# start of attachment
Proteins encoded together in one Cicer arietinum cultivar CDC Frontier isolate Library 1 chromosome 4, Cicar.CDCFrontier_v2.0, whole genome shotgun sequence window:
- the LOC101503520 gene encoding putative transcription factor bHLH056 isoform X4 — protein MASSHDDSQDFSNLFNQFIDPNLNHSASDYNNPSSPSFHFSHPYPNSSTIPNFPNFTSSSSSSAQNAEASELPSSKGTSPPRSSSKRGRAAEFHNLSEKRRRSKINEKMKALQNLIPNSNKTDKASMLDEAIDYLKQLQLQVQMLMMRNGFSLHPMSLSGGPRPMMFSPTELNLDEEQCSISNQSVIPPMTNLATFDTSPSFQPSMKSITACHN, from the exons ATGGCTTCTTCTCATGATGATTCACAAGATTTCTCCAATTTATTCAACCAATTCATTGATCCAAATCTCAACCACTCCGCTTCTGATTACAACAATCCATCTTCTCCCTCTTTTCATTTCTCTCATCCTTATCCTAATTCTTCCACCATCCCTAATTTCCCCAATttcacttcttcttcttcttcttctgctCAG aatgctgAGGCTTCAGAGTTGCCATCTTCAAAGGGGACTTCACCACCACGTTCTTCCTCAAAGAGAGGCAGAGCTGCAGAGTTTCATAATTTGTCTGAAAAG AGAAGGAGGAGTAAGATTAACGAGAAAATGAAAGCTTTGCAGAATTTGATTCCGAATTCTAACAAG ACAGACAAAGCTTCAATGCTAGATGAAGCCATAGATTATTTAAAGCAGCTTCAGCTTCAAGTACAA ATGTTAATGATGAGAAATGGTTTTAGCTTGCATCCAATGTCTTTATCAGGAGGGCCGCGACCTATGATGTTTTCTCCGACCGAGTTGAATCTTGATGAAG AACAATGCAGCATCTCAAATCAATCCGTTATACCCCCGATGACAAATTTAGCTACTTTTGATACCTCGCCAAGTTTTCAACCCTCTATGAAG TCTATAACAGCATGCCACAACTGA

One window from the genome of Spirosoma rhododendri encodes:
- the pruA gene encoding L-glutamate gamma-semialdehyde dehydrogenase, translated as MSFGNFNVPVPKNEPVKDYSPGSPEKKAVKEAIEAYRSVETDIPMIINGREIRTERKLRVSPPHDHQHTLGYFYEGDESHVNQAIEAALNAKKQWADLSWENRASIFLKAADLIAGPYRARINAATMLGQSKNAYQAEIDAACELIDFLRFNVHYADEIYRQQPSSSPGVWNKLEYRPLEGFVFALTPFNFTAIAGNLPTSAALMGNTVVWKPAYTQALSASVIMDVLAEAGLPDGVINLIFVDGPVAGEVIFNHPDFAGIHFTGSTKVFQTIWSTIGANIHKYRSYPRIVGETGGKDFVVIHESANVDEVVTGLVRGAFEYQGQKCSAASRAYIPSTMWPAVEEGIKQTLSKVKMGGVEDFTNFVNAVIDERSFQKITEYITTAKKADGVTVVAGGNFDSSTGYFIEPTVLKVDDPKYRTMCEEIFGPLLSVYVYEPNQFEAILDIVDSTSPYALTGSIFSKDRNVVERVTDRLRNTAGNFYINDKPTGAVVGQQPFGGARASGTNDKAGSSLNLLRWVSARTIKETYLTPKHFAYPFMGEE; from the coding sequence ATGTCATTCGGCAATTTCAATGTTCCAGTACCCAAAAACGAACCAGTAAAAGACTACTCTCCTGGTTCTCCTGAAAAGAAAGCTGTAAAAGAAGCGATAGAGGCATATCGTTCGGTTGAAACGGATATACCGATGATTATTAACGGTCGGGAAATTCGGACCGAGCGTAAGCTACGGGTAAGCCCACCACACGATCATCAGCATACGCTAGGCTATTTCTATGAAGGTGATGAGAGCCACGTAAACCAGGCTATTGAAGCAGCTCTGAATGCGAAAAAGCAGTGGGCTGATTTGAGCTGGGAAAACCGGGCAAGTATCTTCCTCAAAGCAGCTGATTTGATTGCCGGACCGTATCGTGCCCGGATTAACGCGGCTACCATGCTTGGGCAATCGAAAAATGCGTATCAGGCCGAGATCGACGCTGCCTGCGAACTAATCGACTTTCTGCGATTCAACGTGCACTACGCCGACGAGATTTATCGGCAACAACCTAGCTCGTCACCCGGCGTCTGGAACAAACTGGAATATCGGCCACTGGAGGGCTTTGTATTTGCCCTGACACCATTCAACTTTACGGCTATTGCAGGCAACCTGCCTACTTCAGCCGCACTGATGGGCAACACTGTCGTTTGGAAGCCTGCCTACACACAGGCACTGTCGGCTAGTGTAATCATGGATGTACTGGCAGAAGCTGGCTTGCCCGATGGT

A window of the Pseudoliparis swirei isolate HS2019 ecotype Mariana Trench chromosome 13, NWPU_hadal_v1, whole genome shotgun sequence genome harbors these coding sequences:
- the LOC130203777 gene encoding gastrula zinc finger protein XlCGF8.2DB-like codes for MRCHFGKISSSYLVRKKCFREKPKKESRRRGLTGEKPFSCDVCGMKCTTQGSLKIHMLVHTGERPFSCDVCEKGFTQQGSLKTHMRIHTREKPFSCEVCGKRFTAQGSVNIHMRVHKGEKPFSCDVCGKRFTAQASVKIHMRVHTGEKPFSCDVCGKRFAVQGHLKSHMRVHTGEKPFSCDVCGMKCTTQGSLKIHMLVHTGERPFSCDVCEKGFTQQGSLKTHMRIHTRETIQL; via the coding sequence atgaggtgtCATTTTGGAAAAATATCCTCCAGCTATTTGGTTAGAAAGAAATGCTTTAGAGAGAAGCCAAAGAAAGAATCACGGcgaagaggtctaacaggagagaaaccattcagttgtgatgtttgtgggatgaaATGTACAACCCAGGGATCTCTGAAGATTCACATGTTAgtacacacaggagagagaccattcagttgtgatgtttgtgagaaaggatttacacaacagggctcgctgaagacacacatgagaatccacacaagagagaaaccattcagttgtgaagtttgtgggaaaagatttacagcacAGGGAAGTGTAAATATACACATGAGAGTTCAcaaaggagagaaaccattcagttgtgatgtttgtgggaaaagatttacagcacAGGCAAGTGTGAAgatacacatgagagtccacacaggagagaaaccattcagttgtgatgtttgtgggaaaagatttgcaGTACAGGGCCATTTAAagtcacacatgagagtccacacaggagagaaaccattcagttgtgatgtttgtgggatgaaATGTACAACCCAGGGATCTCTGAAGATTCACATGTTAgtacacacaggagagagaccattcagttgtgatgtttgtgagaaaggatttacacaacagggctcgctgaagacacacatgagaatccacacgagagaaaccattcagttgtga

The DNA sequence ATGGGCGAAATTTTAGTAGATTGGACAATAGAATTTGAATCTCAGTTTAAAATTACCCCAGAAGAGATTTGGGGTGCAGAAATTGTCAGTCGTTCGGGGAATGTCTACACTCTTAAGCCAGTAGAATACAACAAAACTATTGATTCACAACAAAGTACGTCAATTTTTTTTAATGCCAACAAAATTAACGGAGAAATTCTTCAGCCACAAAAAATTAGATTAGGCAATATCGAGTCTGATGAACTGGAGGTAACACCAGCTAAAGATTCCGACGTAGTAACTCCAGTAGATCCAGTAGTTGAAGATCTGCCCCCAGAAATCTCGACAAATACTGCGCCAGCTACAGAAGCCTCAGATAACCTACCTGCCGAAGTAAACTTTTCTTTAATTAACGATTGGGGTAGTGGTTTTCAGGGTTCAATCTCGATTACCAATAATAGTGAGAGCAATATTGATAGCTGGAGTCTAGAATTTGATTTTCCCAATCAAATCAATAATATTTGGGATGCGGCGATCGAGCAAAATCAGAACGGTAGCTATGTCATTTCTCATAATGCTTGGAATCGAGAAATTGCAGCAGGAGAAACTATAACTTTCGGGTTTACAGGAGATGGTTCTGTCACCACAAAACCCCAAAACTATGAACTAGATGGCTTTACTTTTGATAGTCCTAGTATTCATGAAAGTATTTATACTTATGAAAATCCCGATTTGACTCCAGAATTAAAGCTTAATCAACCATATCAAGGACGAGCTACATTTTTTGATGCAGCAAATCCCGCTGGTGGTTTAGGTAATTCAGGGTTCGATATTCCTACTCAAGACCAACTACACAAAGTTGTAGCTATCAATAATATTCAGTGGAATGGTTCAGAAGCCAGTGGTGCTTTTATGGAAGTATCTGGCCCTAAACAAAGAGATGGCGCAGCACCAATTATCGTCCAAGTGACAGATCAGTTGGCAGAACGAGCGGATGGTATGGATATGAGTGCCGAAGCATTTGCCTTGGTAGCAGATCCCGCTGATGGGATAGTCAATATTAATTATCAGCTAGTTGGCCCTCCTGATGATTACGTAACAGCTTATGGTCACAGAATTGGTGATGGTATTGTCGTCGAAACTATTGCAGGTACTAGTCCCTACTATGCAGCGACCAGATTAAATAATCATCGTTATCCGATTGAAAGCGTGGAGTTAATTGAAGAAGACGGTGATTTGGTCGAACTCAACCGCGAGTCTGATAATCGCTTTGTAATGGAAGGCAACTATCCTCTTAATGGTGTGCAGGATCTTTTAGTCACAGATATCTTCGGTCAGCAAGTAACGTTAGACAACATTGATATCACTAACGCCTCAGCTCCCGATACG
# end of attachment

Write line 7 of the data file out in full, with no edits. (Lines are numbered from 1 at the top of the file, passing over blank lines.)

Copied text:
The DNA sequence ATGGGCGAAATTTTAGTAGATTGGACAATAGAATTTGAATCTCAGTTTAAAATTACCCCAGAAGAGATTTGGGGTGCAGAAATTGTCAGTCGTTCGGGGAATGTCTACACTCTTAAGCCAGTAGAATACAACAAAACTATTGATTCACAACAAAGTACGTCAATTTTTTTTAATGCCAACAAAATTAACGGAGAAATTCTTCAGCCACAAAAAATTAGATTAGGCAATATCGAGTCTGATGAACTGGAGGTAACACCAGCTAAAGATTCCGACGTAGTAACTCCAGTAGATCCAGTAGTTGAAGATCTGCCCCCAGAAATCTCGACAAATACTGCGCCAGCTACAGAAGCCTCAGATAACCTACCTGCCGAAGTAAACTTTTCTTTAATTAACGATTGGGGTAGTGGTTTTCAGGGTTCAATCTCGATTACCAATAATAGTGAGAGCAATATTGATAGCTGGAGTCTAGAATTTGATTTTCCCAATCAAATCAATAATATTTGGGATGCGGCGATCGAGCAAAATCAGAACGGTAGCTATGTCATTTCTCATAATGCTTGGAATCGAGAAATTGCAGCAGGAGAAACTATAACTTTCGGGTTTACAGGAGATGGTTCTGTCACCACAAAACCCCAAAACTATGAACTAGATGGCTTTACTTTTGATAGTCCTAGTATTCATGAAAGTATTTATACTTATGAAAATCCCGATTTGACTCCAGAATTAAAGCTTAATCAACCATATCAAGGACGAGCTACATTTTTTGATGCAGCAAATCCCGCTGGTGGTTTAGGTAATTCAGGGTTCGATATTCCTACTCAAGACCAACTACACAAAGTTGTAGCTATCAATAATATTCAGTGGAATGGTTCAGAAGCCAGTGGTGCTTTTATGGAAGTATCTGGCCCTAAACAAAGAGATGGCGCAGCACCAATTATCGTCCAAGTGACAGATCAGTTGGCAGAACGAGCGGATGGTATGGATATGAGTGCCGAAGCATTTGCCTTGGTAGCAGATCCCGCTGATGGGATAGTCAATATTAATTATCAGCTAGTTGGCCCTCCTGATGATTACGTAACAGCTTATGGTCACAGAATTGGTGATGGTATTGTCGTCGAAACTATTGCAGGTACTAGTCCCTACTATGCAGCGACCAGATTAAATAATCATCGTTATCCGATTGAAAGCGTGGAGTTAATTGAAGAAGACGGTGATTTGGTCGAACTCAACCGCGAGTCTGATAATCGCTTTGTAATGGAAGGCAACTATCCTCTTAATGGTGTGCAGGATCTTTTAGTCACAGATATCTTCGGTCAGCAAGTAACGTTAGACAACATTGATATCACTAACGCCTCAGCTCCCGATACG